Author(s): Barnett C, , Katzberg HD, Keshavjee S, Bril V
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Abstract BACKGROUND: The efficacy of thymectomy in patients with non-thymomatous Myasthenia Gravis (MG) is still unclear. Main limitations have been variable outcome definitions, lack of a control group and adjustment for confounding. OBJECTIVE: To study the efficacy of thymectomy in achieving remission or minimal manifestation (R/MM) status in patients with non-thymomatous MG. METHODS: Patients with generalized MG and minimum follow-up of 6 months were included. Demographic data and treatments were recorded, as well as the MGFA post-intervention status at the last visit. Propensity scores were used to create a matched cohort of treated and untreated patients. Standard and Bayesian Cox models were used to study treatment effects. RESULTS: Of 395 patients included, 183(46\%) had a thymectomy. Thymectomy patients were younger (p < 0.001), with more females (p < 0.001) and more patients in MGFA classes 4-5 at diagnosis (p = 0.01). A matched cohort of thymectomized patients and controls (n = 98) was created. The hazard ratio (HR) for the matched cohort was 1.9 (CI:1.6-2.3), favoring thymectomy. The predicted R/MM rate was 21\% in treated and 6\% in controls at 5 years (Absolute difference:15\%). A Bayesian Cox model for the matched cohort had an estimated probability of thymectomy efficacy (HR > 1) of 96\% using a non-informative prior, and 79\% using a skeptical prior. DISCUSSION: When controlling for potential confounders, thymectomized patients had a higher probability of achieving R/MM status through time compared to controls. This study provides class III evidence of the efficacy of thymectomy in non-thymomatous myasthenia gravis.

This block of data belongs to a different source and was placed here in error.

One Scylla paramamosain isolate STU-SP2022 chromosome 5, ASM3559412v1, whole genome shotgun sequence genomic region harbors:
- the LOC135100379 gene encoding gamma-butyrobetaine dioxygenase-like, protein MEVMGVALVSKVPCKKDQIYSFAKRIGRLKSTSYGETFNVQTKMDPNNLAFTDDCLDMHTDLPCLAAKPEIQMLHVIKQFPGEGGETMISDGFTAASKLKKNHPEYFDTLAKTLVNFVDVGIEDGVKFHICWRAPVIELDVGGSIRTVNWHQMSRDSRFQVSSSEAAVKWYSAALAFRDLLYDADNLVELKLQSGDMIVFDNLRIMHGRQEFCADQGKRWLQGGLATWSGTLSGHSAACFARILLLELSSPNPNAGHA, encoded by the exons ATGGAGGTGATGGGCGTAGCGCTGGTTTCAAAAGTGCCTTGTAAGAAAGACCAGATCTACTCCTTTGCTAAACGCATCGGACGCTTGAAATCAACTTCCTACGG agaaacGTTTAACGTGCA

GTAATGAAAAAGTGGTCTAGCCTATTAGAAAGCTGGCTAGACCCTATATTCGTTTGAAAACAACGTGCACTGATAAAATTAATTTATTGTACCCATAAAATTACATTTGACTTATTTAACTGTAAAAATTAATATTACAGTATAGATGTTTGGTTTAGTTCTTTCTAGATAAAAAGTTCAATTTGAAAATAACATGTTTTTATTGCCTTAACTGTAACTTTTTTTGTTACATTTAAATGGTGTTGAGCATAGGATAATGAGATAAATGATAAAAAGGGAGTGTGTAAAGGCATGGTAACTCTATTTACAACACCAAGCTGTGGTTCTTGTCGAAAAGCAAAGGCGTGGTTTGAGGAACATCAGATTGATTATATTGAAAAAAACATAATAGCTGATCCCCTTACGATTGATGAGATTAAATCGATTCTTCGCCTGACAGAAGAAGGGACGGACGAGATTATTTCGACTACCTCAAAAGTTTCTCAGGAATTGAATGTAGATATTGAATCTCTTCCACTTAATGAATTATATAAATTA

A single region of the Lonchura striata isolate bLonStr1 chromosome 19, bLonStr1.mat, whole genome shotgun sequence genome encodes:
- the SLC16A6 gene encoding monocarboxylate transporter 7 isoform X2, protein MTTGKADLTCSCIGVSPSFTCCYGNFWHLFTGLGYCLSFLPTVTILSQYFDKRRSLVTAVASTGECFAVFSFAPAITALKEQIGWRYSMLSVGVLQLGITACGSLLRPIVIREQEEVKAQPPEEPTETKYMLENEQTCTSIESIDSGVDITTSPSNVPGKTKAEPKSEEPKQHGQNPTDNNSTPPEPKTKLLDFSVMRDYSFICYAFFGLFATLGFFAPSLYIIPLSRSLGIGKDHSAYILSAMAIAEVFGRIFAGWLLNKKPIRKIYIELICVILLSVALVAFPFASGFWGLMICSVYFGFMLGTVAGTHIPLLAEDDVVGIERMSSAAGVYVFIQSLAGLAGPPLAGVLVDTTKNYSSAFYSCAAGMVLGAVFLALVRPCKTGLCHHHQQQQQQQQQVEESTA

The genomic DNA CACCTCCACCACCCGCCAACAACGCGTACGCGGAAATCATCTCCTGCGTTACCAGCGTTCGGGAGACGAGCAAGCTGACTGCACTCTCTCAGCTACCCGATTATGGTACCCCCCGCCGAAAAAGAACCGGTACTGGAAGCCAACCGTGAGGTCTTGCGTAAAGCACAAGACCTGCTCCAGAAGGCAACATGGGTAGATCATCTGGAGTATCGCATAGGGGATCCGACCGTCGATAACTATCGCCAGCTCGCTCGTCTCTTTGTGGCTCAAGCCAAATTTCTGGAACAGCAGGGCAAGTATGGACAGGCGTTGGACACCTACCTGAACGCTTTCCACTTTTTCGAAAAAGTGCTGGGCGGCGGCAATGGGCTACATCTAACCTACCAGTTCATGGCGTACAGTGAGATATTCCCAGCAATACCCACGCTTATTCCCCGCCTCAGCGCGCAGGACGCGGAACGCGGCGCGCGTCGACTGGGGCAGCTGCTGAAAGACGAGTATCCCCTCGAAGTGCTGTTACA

This article was published in Orphanet J Rare Dis
and referenced in Journal of Anesthesia & Clinical Research